Marc Jacobs is 'never aware' what direction his fashion collection will take
Marc Jacobs is "never aware" of the direction his fashion collection will go in when he is working on a new line.
The 54-year-old fashion designer has recently revealed his Autumn/Winter 2017 collection, which features Biz Markie, LL Cool J and Salt-N-Peppa in the campaign, and the mogul has admitted the "weird thing" with his creative process is that he doesn't know what he is "actually feeling" when he is in the midst of designing a new range until he looks back over the development of his designs.
Speaking to InStyle.com, he said: "You asked me what excites me today. It's this. I guess that's the weird thing in the way that I am never aware of what it is that we're actually feeling while working on a collection--but in retrospect, you see. The show worked, and it obviously struck a chord with people outside of our little design room who are feeling that too.
"We're always working toward something, but we don't really know what that is. It takes shape based on all of the things that are of interest, that feel good, sound good, look good. It's just through the process that everything becomes distilled into what seems to be a story."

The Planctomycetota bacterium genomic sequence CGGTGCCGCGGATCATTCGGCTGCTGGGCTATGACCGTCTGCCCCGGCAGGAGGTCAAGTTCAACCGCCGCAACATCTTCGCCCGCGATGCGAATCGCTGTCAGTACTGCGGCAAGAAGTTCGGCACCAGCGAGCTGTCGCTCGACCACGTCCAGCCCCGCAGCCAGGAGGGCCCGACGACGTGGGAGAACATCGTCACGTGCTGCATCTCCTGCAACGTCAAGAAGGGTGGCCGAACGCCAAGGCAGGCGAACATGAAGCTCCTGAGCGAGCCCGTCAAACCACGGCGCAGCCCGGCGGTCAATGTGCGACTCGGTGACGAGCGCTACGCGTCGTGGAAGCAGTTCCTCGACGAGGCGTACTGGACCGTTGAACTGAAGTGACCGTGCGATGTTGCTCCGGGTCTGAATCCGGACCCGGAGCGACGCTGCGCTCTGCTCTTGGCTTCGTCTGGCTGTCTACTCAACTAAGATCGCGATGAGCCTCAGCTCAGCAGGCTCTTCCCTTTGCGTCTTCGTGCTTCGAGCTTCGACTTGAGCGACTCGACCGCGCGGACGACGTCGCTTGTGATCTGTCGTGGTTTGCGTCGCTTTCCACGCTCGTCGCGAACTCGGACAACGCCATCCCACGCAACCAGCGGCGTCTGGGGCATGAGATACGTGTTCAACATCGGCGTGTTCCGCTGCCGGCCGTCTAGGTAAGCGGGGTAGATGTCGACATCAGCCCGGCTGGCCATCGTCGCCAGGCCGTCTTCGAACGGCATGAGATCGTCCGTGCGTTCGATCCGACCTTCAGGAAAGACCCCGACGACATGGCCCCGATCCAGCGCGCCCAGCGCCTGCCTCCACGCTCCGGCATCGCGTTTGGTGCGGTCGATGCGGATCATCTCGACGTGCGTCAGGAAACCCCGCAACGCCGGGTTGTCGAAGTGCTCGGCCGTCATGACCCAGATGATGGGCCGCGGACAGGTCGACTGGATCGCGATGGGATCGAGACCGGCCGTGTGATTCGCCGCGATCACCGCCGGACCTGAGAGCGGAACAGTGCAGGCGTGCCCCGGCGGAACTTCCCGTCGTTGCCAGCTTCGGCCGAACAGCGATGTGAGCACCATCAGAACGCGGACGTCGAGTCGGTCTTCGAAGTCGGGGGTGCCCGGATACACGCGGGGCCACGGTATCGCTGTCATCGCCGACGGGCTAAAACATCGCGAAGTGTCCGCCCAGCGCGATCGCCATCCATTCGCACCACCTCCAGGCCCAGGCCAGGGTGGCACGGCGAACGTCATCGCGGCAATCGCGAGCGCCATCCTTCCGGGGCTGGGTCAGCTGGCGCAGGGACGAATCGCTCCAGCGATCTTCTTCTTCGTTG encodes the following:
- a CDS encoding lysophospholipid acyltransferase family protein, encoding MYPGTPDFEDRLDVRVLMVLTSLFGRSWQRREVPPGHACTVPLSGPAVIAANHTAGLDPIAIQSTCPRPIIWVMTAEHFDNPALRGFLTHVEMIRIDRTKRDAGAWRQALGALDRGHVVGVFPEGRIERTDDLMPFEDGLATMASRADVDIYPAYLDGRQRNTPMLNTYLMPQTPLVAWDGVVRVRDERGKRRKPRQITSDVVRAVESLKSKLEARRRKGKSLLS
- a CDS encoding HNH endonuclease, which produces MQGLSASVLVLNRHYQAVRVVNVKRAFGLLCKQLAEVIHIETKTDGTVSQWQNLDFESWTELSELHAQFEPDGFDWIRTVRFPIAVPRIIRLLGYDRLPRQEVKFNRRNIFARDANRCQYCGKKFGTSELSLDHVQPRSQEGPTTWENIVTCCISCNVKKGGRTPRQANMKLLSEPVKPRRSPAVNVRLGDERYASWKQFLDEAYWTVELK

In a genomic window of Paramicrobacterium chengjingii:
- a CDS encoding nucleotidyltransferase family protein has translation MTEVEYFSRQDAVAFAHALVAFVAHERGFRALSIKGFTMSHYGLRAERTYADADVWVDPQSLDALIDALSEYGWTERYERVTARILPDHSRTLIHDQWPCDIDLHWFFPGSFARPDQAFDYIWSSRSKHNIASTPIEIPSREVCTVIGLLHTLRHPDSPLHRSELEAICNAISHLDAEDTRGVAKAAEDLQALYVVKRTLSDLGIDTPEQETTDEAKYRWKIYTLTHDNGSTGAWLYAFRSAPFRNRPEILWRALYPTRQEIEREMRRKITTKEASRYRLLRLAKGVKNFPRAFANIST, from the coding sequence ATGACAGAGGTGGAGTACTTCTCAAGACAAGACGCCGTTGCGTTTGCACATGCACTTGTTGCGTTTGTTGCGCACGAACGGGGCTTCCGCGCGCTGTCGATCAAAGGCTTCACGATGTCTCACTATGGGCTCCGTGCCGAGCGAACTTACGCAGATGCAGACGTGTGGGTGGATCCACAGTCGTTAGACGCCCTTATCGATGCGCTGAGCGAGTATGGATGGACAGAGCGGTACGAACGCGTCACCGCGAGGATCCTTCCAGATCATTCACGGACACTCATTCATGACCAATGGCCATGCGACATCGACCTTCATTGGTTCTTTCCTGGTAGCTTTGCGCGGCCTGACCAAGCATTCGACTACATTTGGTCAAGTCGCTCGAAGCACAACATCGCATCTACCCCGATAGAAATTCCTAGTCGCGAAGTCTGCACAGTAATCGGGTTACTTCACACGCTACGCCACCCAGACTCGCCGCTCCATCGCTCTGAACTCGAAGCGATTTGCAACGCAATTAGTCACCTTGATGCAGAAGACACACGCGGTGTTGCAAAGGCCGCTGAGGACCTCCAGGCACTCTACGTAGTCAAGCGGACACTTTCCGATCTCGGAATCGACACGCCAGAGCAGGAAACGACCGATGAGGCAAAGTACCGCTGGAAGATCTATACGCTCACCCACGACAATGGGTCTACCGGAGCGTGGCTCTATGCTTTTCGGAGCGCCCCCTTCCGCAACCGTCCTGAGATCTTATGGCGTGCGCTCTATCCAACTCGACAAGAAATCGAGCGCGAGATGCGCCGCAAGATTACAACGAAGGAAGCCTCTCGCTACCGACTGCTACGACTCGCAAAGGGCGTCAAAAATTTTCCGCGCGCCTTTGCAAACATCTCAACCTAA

The American star believes it is a "very weird time" in the fashion business because he feels "disconnected" to everything except for the Internet.
He explained: "It's a very weird time. I feel disconnected, like I don't see anything in this day other than the Internet as being a thing. I feel out of touch with what today really looks like. But that's the thing."
But it wasn't until Marc rediscovered his love for gold jewellery, and watched Darby Wheeler's documentary 'Hip-Hop Evolution' he felt inspired.
He said: "Watching it brought back that whole moment and how cool people looked, and I thought about people I knew back in those days--Debi Mazar and different people around New York--and how that style infiltrated their style in some way.
"You walk in here and see [music video director] Hype [Williams] and all this, and how happy people are, and it's worth it.
"I was going to rock clubs, but I remember becoming aware of hip-hop and its influence on other music, of Blondie doing 'Rapture,' and the style of the way people looked. It felt so casual, but it was such a specific, decisive choice, like all of a sudden there was this sharpness that came out of casual clothes."